Helicobacter pylori in human health and disease: Mechanisms for local gastric and systemic effects

World J Gastroenterol. 2018 Jul 28;24(28):3071-3089. doi: 10.3748/wjg.v24.i28.3071.


Helicobacter pylori (H. pylori) is present in roughly 50% of the human population worldwide and infection levels reach over 70% in developing countries. The infection has classically been associated with different gastro-intestinal diseases, but also with extra gastric diseases. Despite such associations, the bacterium frequently persists in the human host without inducing disease, and it has been suggested that H. pylori may also play a beneficial role in health. To understand how H. pylori can produce such diverse effects in the human host, several studies have focused on understanding the local and systemic effects triggered by this bacterium. One of the main mechanisms by which H. pylori is thought to damage the host is by inducing local and systemic inflammation. However, more recently, studies are beginning to focus on the effects of H. pylori and its metabolism on the gastric and intestinal microbiome. The objective of this review is to discuss how H. pylori has co-evolved with humans, how H. pylori presence is associated with positive and negative effects in human health and how inflammation and/or changes in the microbiome are associated with the observed outcomes.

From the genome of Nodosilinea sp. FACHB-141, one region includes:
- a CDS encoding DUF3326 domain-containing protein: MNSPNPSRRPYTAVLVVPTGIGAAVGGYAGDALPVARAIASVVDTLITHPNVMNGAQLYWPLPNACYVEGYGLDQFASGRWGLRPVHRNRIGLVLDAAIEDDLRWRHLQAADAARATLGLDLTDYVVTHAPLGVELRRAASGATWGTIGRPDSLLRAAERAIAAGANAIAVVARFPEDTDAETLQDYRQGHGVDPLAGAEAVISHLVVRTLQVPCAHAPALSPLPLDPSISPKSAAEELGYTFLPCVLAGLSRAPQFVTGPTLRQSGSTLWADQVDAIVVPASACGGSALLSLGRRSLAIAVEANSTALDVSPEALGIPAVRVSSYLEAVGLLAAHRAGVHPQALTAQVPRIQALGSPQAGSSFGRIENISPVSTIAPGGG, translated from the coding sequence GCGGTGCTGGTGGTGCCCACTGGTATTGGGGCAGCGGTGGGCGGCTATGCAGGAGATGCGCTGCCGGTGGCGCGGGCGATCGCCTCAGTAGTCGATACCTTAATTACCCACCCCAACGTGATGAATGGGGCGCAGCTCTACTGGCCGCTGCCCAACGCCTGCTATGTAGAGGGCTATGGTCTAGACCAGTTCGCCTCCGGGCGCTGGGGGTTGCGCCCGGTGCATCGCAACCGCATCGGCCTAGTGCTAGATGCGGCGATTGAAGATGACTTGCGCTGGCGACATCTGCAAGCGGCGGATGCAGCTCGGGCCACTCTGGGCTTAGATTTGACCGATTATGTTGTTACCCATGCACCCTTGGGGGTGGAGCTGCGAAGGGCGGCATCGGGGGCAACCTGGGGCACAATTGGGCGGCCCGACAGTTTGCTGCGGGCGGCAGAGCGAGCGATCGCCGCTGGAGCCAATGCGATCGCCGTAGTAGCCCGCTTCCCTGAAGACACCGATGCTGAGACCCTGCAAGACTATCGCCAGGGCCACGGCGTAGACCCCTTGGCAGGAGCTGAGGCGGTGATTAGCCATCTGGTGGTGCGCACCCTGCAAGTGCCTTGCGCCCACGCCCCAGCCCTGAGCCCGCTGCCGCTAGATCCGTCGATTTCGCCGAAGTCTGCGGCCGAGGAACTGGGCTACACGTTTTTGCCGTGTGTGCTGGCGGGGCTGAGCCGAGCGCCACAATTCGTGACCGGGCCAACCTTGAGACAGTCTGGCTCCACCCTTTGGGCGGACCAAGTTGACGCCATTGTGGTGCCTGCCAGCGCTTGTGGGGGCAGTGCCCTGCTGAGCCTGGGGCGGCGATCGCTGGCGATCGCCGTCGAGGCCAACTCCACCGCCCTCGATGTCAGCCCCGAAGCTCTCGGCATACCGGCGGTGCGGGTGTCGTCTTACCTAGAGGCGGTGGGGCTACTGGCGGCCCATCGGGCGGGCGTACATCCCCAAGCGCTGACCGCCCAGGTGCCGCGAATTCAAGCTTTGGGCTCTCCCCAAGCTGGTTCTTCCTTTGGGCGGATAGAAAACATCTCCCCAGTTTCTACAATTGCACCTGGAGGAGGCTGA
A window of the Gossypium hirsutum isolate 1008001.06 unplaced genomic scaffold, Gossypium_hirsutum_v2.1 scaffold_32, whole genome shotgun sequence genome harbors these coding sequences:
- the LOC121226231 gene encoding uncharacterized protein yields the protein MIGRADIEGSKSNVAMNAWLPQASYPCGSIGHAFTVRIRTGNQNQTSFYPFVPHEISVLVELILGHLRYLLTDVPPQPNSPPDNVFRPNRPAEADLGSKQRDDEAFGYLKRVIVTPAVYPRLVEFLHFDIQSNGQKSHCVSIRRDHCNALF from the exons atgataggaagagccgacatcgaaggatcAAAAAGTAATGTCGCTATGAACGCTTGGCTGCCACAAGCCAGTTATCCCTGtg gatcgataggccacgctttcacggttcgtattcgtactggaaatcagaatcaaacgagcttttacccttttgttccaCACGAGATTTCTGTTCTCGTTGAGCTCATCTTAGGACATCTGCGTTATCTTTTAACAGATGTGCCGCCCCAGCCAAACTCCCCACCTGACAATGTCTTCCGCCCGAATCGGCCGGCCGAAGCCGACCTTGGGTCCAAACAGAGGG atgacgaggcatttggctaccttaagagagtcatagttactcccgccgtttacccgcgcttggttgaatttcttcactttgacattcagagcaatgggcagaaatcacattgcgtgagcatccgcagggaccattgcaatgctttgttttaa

Keywords: Co-evolution; Extra-gastric diseases; Helicobacter pylori; Inflammation; Microbiome.

Publication types

  • Review

MeSH terms

  • Biological Coevolution / physiology
  • Gastric Mucosa / microbiology
  • Gastric Mucosa / physiopathology
  • Gastrointestinal Microbiome / physiology*
  • Helicobacter Infections / epidemiology
  • Helicobacter Infections / microbiology
  • Helicobacter Infections / physiopathology*
  • Helicobacter pylori / pathogenicity
  • Helicobacter pylori / physiology*
  • Host-Pathogen Interactions / physiology*
  • Humans
  • Inflammation / microbiology
  • Inflammation / physiopathology*